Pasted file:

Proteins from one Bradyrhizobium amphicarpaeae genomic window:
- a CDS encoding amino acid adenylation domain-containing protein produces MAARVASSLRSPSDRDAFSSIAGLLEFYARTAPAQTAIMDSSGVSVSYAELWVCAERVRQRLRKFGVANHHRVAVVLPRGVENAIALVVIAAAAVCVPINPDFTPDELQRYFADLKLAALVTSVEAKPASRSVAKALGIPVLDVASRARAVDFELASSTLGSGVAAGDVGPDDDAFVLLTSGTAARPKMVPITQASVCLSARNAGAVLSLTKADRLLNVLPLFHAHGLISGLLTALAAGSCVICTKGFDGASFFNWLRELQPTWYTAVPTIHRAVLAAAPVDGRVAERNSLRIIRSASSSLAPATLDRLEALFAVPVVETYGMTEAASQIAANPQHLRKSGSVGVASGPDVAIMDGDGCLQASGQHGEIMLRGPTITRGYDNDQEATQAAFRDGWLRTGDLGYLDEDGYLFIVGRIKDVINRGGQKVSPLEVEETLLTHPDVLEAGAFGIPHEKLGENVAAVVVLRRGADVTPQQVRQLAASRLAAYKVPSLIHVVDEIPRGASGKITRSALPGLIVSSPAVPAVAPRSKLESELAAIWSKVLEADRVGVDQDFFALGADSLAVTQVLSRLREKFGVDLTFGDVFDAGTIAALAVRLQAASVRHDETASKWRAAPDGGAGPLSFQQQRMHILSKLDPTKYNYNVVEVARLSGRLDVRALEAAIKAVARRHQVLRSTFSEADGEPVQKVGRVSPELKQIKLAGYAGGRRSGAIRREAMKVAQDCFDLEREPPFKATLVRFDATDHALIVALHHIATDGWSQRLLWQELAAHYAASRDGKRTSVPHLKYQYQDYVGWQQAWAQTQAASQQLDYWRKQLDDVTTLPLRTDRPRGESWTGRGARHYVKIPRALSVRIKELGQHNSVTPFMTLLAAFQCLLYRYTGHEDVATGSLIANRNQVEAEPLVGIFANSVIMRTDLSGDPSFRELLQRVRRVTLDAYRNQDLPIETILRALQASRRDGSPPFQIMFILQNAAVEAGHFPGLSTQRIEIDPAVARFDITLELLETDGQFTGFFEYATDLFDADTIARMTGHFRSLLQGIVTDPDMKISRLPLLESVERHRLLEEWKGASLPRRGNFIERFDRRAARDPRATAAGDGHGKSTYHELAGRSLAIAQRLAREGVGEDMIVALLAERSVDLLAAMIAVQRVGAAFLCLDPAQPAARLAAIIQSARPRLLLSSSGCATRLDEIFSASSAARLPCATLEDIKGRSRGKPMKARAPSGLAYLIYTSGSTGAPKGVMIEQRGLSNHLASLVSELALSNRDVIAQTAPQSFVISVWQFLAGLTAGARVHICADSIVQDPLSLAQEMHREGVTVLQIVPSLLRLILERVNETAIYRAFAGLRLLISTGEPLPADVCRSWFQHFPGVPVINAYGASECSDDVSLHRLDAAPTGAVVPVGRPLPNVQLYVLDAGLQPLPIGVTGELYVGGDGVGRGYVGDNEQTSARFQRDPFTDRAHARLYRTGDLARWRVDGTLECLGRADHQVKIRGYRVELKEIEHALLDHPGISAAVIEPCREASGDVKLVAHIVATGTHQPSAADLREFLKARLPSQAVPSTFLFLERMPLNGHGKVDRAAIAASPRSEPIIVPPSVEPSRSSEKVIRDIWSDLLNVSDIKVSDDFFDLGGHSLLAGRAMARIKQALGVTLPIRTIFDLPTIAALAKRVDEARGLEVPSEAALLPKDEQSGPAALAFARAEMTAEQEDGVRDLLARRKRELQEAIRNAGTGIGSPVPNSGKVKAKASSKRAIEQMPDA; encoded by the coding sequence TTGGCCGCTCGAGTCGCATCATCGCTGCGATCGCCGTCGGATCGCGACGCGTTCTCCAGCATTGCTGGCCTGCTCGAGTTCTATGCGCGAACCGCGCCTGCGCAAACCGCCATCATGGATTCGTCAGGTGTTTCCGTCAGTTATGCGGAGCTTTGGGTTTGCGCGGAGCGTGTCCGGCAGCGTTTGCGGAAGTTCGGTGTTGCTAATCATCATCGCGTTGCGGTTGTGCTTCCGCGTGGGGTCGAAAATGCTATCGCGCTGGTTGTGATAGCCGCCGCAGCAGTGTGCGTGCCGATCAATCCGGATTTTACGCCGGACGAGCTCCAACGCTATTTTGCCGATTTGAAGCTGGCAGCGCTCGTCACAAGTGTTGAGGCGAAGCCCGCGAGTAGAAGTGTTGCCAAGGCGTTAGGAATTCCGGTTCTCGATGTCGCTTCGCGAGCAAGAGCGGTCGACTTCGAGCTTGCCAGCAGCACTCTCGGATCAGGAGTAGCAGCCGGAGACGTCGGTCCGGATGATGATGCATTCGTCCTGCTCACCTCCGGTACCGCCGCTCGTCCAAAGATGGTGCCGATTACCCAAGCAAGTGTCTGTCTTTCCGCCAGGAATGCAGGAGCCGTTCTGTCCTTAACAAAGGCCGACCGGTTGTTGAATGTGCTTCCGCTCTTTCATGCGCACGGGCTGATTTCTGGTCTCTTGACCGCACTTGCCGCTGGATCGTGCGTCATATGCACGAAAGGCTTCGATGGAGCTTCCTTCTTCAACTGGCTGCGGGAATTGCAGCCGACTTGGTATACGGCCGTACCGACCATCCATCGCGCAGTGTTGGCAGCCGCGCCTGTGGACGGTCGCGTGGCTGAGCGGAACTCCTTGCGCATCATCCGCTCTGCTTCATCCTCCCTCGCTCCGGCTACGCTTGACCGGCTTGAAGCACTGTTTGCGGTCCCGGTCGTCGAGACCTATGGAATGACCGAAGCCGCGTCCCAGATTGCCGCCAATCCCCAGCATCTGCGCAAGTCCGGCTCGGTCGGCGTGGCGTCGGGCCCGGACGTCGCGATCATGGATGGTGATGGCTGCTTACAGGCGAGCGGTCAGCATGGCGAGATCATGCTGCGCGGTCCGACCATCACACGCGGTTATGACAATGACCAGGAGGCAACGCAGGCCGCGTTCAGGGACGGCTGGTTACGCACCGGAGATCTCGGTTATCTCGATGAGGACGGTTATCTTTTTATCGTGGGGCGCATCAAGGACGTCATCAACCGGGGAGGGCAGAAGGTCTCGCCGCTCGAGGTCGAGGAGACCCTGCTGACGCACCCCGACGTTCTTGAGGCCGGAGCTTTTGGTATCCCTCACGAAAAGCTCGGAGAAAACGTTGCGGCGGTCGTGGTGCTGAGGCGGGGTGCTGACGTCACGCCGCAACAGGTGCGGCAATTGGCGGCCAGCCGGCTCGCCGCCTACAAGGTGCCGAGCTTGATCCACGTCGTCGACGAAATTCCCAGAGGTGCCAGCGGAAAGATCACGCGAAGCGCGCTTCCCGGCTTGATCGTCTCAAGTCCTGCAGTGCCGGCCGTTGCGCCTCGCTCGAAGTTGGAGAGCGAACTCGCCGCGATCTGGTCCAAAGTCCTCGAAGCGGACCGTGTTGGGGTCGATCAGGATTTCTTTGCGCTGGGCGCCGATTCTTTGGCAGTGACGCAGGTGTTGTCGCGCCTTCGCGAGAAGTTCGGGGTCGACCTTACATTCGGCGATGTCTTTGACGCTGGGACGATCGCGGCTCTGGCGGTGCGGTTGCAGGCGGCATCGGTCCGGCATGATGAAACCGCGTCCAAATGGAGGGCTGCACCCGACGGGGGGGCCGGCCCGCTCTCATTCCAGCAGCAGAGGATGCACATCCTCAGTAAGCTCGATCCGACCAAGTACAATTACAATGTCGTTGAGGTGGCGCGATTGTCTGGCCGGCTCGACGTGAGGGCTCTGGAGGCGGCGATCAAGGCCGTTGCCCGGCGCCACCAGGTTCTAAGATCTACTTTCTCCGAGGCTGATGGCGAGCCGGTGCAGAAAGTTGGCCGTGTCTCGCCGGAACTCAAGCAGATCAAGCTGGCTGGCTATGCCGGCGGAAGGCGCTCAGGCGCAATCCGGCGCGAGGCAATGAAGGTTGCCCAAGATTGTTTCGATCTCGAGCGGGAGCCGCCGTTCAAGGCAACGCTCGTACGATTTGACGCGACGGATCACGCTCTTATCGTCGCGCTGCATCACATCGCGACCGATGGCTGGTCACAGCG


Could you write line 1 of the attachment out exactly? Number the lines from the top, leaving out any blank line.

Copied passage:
Proteins from one Bradyrhizobium amphicarpaeae genomic window: